Studies for children and young people with diabetes

Subtitle:
Studies for children and young people with diabetes
Institution:
British Society for Paediatric Endocrinology and Diabetes
Location:
UK-wide
Tags:
Clinical trial Connect with researchers Questionnaire Interview

 

It’s really important that young people and families have opportunities to take part in research. A portfolio of studies currently underway and looking to recruit people across the UK can be found on the British Society for Paediatric Endocrinology and Diabetes website.

Families interested in taking part in any of the studies can contact the relevant research teams provided within the descriptions.

Discover research opportunities in North West London

Subtitle:
Discover research opportunities in North West London
Institution:
North West London
Location:
England - London
Tags:
Connect with researchers

Discover is a register of adults living in North West London who are interested in and want to find out more about health research opportunities. The register is for both healthy people and those with a medical condition. Research could relate to any condition, including diabetes, and can range from answering surveys to having your blood tested, to testing new medical devices or phone apps, and participating in clinical trials.

How do fibre and protein affect blood sugar and appetite?

Subtitle:
How do fibre and protein affect blood sugar and appetite?
Institution:
Imperial College London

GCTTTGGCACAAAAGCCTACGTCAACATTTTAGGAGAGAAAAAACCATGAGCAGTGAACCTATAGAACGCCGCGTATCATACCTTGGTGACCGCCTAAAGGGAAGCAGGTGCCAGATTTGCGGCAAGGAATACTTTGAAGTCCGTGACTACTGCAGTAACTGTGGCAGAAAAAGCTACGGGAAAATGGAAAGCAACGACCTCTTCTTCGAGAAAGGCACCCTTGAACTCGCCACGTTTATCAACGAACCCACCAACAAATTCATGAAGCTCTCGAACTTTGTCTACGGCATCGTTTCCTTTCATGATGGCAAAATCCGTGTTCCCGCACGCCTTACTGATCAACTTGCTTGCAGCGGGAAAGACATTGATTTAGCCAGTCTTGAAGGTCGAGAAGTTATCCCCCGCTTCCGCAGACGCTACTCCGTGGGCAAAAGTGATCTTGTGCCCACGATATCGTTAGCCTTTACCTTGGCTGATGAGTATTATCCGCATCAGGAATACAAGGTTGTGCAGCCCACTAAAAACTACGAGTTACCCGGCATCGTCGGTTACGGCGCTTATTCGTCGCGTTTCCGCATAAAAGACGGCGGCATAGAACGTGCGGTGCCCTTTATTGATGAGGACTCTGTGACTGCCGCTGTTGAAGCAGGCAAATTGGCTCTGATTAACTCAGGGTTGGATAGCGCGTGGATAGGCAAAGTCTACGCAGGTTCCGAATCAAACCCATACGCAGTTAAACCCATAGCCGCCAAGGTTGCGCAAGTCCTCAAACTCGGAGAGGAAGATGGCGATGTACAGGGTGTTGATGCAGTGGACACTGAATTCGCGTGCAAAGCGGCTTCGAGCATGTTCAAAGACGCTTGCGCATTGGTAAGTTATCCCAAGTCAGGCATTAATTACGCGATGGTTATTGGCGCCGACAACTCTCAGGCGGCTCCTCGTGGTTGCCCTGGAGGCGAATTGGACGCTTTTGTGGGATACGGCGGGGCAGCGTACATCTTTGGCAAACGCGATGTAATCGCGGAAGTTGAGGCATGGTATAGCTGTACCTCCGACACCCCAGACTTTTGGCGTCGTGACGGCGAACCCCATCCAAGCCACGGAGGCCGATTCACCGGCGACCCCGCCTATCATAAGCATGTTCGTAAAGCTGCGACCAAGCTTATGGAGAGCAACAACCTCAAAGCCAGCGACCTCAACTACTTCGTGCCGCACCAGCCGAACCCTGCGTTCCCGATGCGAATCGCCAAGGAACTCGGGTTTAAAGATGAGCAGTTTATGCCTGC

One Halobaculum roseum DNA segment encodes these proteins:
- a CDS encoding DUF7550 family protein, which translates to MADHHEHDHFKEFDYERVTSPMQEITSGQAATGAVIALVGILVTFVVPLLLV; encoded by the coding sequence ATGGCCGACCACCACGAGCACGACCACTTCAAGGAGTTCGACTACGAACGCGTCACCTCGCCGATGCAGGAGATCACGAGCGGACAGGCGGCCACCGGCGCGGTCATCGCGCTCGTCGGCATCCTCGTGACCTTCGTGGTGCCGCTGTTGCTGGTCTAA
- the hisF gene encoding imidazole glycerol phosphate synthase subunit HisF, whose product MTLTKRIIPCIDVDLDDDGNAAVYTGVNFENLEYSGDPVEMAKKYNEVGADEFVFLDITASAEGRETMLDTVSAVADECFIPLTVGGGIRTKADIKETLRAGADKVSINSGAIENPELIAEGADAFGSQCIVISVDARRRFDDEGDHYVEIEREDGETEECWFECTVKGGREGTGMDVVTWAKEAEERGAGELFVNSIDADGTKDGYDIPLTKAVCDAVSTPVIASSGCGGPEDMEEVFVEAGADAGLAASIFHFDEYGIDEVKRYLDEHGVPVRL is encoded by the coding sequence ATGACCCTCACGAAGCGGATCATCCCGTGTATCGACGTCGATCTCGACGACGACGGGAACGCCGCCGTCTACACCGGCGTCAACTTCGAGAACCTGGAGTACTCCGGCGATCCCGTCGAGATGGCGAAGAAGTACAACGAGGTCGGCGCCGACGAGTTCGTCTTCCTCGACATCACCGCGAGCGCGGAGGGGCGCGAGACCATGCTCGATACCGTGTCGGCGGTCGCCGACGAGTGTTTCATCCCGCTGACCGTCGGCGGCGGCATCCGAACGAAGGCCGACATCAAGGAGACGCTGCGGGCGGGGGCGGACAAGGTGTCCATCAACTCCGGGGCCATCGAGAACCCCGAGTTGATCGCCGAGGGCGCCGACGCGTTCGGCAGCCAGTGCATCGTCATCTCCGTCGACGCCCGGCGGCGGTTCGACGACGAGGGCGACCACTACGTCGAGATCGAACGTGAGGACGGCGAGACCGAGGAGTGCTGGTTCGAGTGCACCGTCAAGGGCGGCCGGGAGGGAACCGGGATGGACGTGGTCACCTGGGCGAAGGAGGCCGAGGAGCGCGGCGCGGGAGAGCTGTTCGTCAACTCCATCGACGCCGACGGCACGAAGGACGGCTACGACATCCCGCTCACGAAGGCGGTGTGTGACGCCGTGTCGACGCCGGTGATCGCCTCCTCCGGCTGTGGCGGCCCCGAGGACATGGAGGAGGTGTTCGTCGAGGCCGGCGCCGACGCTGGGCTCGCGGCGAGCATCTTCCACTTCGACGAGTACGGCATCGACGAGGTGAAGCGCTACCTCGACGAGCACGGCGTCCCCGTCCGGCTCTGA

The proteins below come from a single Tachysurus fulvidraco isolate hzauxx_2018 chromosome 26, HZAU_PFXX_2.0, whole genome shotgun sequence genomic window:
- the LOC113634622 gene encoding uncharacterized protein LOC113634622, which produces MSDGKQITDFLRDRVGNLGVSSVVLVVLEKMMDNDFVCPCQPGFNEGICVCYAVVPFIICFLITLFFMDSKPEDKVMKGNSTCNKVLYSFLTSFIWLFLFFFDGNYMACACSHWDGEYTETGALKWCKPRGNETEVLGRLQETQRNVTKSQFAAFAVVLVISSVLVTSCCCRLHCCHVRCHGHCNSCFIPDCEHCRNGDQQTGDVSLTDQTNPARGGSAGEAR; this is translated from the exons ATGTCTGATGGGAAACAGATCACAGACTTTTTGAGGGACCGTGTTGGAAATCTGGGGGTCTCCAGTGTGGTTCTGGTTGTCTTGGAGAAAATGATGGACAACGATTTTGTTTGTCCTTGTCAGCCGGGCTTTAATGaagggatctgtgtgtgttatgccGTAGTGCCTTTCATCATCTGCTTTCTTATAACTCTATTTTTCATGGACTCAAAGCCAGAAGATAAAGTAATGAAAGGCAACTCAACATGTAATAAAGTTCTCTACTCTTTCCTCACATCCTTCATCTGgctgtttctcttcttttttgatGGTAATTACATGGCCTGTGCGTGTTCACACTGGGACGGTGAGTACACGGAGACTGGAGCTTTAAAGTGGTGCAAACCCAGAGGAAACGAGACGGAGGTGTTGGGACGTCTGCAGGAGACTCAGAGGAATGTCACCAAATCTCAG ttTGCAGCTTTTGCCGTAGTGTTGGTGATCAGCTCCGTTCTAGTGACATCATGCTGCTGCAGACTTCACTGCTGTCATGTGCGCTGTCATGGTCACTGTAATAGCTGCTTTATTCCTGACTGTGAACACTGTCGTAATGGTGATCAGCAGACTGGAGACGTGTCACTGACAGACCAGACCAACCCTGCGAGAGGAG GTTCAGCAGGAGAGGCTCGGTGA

Location:
England - London
Tags:
Clinical trial
Dates:
June 2019
March 2021

Researchers at Imperial College London would like to find out how different types of fibre and protein in our diets affects blood sugar levels and appetite. They are looking for people with Type 2 diabetes, aged 18-70, who are not taking insulin and are South Asian or white European. The study involves seven visits to Hammersmith Hospital, where participants will eat a meal and have a series of blood samples taken over three hours. 

Does living with diabetes affect life opportunities?

Subtitle:
Does living with diabetes affect life opportunities?
Institution:
Imperial College London
Location:
London
Tags:
Interview
Dates:
October 2019
November 2019

Researchers at Imperial College London are interested in learning more about the relationship between health conditions and life opportunities. They would like people with Type 1 or Type 2 diabetes, aged 18 or over, to take part in a focus group and interview, to understand more about the impact of living diabetes on social factors, like education and income level. Participants will receive a payment of £50 for their time. 

Understanding beta-cell destruction through the study of EXtremely Early-onset Type 1 diabetes (EXE-T1D)

Subtitle:
Understanding beta-cell destruction through the study of EXtremely Early-onset Type 1 diabetes (EXE-T1D)
Institution:
University of Exeter Medical School
Location:
England - South West
Tags:
Clinical trial
Dates:
March 2018
November 2020

University of Exeter Medical School is interested in understanding the cause of extremely early onset Type 1 diabetes when the immune system is not yet fully developed. They would like to recruit people of any age up to 70 years, diagnosed with Type 1 diabetes before the age of one. The trial will involve giving consent to the researchers to access health information from your clinician about your diabetes and family history. A nurse will also collect blood samples (and optional urine sample) taken at a location of your choice, such as at home or your local clinic.

Self-compassion as a new remedy for Type 2 diabetes?

Subtitle:
Self-compassion as a new remedy for Type 2 diabetes?
Institution:
King's College London
Location:
England - London
Tags:
Questionnaire
Dates:
November 2018
April 2020

Researchers at King’s College London are interested in understanding the effect of self-compassion on the wellbeing of adults living with Type 2 diabetes. This relates to dealing with pain or failure by showing kindness, care and concern toward yourself. Taking part involves three online questionnaires spread over the course of a year to see how your experiences change over time.